Before joining the seminar, Ms. Watanabe had only learned about the atomic bombings in a history class. Until that time, she was unaware that discussions about the nuclear weapons ban treaty were taking place. Prior to her visit to the United States, she read up on topics related to the treaty as well as an interview with Fumio Kishida, who was then the Japanese foreign minister, at the Ministry of Foreign Affairs website. From what she read, she was inclined to believe in the Japanese government’s stance of not participating in the negotiations because “Japan’s security would be jeopardized if nuclear weapons were banned.”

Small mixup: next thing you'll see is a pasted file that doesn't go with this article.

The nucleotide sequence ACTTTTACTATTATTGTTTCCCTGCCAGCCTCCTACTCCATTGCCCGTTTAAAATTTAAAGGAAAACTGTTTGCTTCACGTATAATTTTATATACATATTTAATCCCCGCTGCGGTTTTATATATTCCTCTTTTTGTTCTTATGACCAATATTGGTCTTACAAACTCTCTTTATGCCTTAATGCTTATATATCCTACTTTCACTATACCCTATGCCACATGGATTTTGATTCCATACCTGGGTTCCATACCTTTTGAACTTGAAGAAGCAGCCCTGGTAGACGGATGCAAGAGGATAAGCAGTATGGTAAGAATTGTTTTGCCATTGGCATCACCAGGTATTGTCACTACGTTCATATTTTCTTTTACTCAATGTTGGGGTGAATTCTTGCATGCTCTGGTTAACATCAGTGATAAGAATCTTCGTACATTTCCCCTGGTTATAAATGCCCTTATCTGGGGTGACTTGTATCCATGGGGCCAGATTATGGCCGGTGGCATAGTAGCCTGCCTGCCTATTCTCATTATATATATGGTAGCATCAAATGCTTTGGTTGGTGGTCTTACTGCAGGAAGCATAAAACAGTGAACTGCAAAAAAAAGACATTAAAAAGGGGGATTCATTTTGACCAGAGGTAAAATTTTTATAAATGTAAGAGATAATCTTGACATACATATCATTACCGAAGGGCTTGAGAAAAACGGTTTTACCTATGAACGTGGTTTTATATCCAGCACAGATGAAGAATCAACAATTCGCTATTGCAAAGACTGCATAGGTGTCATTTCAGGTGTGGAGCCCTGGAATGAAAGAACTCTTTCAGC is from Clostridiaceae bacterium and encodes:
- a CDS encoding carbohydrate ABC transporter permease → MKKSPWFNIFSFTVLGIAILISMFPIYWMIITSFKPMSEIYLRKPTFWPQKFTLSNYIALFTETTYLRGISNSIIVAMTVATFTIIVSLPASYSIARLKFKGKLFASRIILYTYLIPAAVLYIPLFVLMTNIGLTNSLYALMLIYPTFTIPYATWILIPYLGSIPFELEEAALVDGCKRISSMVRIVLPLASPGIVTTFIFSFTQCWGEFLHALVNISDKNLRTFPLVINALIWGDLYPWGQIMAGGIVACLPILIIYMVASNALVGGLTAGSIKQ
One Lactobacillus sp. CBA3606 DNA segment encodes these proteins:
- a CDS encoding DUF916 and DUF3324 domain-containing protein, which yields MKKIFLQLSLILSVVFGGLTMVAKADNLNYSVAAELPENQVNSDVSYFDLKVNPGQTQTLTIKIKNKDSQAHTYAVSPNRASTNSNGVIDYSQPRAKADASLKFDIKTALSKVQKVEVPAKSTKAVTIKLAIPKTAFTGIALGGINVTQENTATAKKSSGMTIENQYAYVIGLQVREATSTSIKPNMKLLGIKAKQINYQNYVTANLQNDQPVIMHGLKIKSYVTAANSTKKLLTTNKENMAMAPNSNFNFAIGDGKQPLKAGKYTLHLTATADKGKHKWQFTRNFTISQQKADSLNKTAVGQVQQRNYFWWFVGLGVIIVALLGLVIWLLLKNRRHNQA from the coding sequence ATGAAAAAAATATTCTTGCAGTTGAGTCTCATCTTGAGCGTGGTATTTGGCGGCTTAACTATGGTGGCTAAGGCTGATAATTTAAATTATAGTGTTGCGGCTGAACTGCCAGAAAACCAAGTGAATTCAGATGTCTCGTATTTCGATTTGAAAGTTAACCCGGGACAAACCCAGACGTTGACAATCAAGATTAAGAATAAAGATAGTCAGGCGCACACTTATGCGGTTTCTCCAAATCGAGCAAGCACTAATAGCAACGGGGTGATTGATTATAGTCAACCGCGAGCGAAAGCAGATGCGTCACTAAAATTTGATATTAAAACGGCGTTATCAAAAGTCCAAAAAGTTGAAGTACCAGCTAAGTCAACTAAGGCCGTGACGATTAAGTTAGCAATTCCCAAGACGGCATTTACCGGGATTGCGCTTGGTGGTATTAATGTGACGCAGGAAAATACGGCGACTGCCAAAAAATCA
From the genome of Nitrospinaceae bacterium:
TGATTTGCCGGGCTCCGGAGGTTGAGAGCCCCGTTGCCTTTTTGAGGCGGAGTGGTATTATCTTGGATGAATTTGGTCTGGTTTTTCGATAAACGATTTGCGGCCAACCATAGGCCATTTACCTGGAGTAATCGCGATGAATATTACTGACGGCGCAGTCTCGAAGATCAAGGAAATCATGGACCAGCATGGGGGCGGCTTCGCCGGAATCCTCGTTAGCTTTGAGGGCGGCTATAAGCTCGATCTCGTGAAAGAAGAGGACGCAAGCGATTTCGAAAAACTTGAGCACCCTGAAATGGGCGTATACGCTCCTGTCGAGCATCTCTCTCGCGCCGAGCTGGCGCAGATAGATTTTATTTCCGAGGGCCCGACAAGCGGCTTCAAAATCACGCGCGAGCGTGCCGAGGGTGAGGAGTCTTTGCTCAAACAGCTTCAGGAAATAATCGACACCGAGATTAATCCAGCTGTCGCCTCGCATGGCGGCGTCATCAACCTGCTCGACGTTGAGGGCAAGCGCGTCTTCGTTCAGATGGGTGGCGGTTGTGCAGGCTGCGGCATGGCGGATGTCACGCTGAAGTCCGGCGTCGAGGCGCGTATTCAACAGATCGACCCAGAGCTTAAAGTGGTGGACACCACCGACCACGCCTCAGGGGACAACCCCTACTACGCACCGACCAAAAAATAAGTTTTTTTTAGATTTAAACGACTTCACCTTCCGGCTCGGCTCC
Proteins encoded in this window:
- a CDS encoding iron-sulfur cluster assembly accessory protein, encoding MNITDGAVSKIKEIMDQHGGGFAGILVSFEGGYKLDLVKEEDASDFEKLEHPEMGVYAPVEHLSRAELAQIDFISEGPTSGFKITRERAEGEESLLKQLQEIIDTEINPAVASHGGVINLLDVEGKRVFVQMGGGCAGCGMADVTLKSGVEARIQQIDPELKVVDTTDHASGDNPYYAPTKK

However, when she listened to a speech given by Toshiki Fujimori, 73, the assistant secretary general of Nihon Hidankyo, who lost his sister in the atomic bombing, at United Nations headquarters, her feelings changed completely and she began to question why all nations don’t ban these inhumane weapons. In August, she visited the cities of Hiroshima and Nagasaki for the first time. As she came to know the innermost feelings of the A-bomb survivors, who have continued to share their experiences of that time while appealing for the prohibition and elimination of nuclear weapons, she became much more determined to take action herself.